The Age: East West Link threatens newly opened guide dog centre. March 21, 2014. Clay Lucas, Workplace Editor for The Age
Melbourne’s new puppy and guide dog training centre, opened on Friday by an Abbott government assistant minister, faces closure because it’s in the path of the proposed East West Link.
Victorian Opposition Leader Daniel Andrews said the possible demolition of the $8 million centre in Kensington showed the “shoddy and haphazard planning” the Napthine government had undertaken for the $6-8 billion road tunnel.
“This multimillion-dollar facility was opened today and we haven’t heard what Denis Napthine is doing to fix this issue,” Mr Andrews said.
Senator Mitch Fifield at the opening of the Seeing Eye Dog centre.
After four years of planning and construction, Seeing Eye Dogs opened its new training centre on Friday morning. The kennels and breeding centre were built entirely with public and corporate donations, including a $1 million donation from eftpos Australia.
The new centre backs onto the Moonee Ponds Creek and is situated partially in the proposed path of the Napthine government’s East West Link.
Seeing Eye Dogs and parent charity Vision Australia have been told by the government that about three-quarters of their site will be needed for construction of the new tollway linking the Eastern Freeway to CityLink.
The charities were seven months into construction when they were first warned, in July last year, that the proposed tollway would affect their new centre.
Possible closure aside, noise from the planned freeway and loss of sunlight from a proposed elevated roadway would make running a training and breeding facility difficult on the current site.
After opening the training centre on Friday, with help from Edie the labrador, Assistant Minister for Social Services Mitch Fifield said Vision Australia was working with the Napthine government to find a solution to the proposed East West Link threat.
“The East West Link is a terrific project and this training and breeding facility is also a great project. I have no doubt that Vision Australia and the authorities will be able to work through to a good solution,” Senator Fifield said.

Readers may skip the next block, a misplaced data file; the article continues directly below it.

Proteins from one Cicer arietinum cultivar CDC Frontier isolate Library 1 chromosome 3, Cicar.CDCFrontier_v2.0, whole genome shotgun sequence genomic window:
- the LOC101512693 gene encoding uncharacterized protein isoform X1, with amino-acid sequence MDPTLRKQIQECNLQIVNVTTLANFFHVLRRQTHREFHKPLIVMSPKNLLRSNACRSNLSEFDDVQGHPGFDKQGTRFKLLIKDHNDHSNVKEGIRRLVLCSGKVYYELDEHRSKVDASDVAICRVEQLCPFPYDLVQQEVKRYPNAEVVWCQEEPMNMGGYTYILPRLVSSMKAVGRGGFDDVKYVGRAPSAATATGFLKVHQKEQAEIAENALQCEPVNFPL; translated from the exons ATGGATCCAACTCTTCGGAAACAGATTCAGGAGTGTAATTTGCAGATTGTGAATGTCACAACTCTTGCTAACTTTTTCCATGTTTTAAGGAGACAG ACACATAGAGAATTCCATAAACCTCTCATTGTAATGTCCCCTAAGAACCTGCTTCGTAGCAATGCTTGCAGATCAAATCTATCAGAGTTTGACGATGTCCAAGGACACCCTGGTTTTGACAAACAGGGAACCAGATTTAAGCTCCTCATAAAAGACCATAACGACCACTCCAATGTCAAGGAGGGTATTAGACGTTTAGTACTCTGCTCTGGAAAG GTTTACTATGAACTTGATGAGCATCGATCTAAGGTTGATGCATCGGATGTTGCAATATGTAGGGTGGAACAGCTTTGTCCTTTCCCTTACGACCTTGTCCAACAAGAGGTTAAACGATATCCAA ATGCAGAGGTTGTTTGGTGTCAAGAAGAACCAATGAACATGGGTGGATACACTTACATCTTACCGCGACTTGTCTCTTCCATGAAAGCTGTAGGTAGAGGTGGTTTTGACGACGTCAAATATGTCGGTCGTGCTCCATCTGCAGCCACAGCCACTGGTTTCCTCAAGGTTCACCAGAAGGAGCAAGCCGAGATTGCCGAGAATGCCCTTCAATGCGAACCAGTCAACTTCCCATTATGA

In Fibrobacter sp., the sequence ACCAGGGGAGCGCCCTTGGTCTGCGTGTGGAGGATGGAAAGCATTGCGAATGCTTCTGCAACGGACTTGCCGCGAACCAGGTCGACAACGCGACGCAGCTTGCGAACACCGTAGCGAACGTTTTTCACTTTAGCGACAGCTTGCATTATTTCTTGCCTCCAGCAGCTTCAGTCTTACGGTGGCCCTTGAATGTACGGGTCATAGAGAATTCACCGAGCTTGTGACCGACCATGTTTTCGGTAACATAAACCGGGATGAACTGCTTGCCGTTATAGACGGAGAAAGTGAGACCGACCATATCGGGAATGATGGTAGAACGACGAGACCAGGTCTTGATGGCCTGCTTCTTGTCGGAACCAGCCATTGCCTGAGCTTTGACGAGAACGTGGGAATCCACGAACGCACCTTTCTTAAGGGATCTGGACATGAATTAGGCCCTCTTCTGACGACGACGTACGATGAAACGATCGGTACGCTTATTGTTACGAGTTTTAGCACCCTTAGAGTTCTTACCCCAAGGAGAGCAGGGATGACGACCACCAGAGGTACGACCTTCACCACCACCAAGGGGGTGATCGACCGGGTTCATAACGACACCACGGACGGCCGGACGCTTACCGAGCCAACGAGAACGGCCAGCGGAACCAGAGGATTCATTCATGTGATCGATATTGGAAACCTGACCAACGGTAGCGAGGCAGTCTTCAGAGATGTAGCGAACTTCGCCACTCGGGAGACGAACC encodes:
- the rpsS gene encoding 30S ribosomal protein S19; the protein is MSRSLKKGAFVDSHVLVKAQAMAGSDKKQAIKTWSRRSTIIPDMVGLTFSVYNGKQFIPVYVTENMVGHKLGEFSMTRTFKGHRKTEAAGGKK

He acknowledged the East West Link was receiving funding from the Abbott government, but said the new tollway was needed for Melbourne.
“It’s important that we have this facility and it’s also important that we have the East West Link and it’s good that both the authority and Vision Australia are talking the issues through,” he said.
Linking Melbourne Authority spokeswoman Gemma Boucher said there were regular meetings with Vision Australia to “investigate the best ways to reduce or avoid any impact to Vision Australia and its Seeing Eye Dog facility”.
Seeing Eye Dogs will this month present its case to the government’s planning panel assessing the project for Planning Minister Matthew Guy.
Seeing Eye Dogs general manager Leigh Garwood earlier this year warned that the centre would not be able to remain if the freeway was built in its current area, because of noise and overshadowing that would block sunlight to kennels.
The new centre is on land that is close to CityLink’s elevated motorway, but is far enough away that overshadowing is not an issue.
Mr Garwood on Friday said Seeing Eye Dogs was proud of the new facility, which will allow the breeding and training of many more dogs – decreasing the current two-year wait list for clients.
The new kennel and puppy centre has a soundproofed public viewing platform that allows visitors to look down onto the main kennels and watch puppies play.
It is one of only three such centres in the world that provides public access viewing.